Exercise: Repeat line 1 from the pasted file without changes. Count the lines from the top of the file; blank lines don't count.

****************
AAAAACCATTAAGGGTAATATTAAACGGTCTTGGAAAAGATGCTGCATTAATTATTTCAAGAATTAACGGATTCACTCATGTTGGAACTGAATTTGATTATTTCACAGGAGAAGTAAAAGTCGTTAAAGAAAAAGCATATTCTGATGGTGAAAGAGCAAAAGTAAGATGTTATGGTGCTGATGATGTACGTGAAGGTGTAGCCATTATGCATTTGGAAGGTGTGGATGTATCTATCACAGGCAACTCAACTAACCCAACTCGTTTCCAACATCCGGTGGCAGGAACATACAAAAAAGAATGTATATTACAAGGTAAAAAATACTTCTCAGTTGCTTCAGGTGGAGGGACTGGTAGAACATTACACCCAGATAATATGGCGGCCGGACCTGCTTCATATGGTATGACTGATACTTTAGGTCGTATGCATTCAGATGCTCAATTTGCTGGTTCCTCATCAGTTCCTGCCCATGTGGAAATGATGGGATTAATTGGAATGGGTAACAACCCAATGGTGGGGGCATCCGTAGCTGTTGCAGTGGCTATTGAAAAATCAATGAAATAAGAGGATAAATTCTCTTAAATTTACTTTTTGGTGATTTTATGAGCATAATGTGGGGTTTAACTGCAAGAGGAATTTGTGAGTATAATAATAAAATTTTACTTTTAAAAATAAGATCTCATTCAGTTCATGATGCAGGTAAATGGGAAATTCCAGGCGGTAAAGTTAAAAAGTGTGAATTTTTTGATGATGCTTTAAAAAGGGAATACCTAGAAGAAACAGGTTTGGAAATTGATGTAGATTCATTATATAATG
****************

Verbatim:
AAAAACCATTAAGGGTAATATTAAACGGTCTTGGAAAAGATGCTGCATTAATTATTTCAAGAATTAACGGATTCACTCATGTTGGAACTGAATTTGATTATTTCACAGGAGAAGTAAAAGTCGTTAAAGAAAAAGCATATTCTGATGGTGAAAGAGCAAAAGTAAGATGTTATGGTGCTGATGATGTACGTGAAGGTGTAGCCATTATGCATTTGGAAGGTGTGGATGTATCTATCACAGGCAACTCAACTAACCCAACTCGTTTCCAACATCCGGTGGCAGGAACATACAAAAAAGAATGTATATTACAAGGTAAAAAATACTTCTCAGTTGCTTCAGGTGGAGGGACTGGTAGAACATTACACCCAGATAATATGGCGGCCGGACCTGCTTCATATGGTATGACTGATACTTTAGGTCGTATGCATTCAGATGCTCAATTTGCTGGTTCCTCATCAGTTCCTGCCCATGTGGAAATGATGGGATTAATTGGAATGGGTAACAACCCAATGGTGGGGGCATCCGTAGCTGTTGCAGTGGCTATTGAAAAATCAATGAAATAAGAGGATAAATTCTCTTAAATTTACTTTTTGGTGATTTTATGAGCATAATGTGGGGTTTAACTGCAAGAGGAATTTGTGAGTATAATAATAAAATTTTACTTTTAAAAATAAGATCTCATTCAGTTCATGATGCAGGTAAATGGGAAATTCCAGGCGGTAAAGTTAAAAAGTGTGAATTTTTTGATGATGCTTTAAAAAGGGAATACCTAGAAGAAACAGGTTTGGAAATTGATGTAGATTCATTATATAATG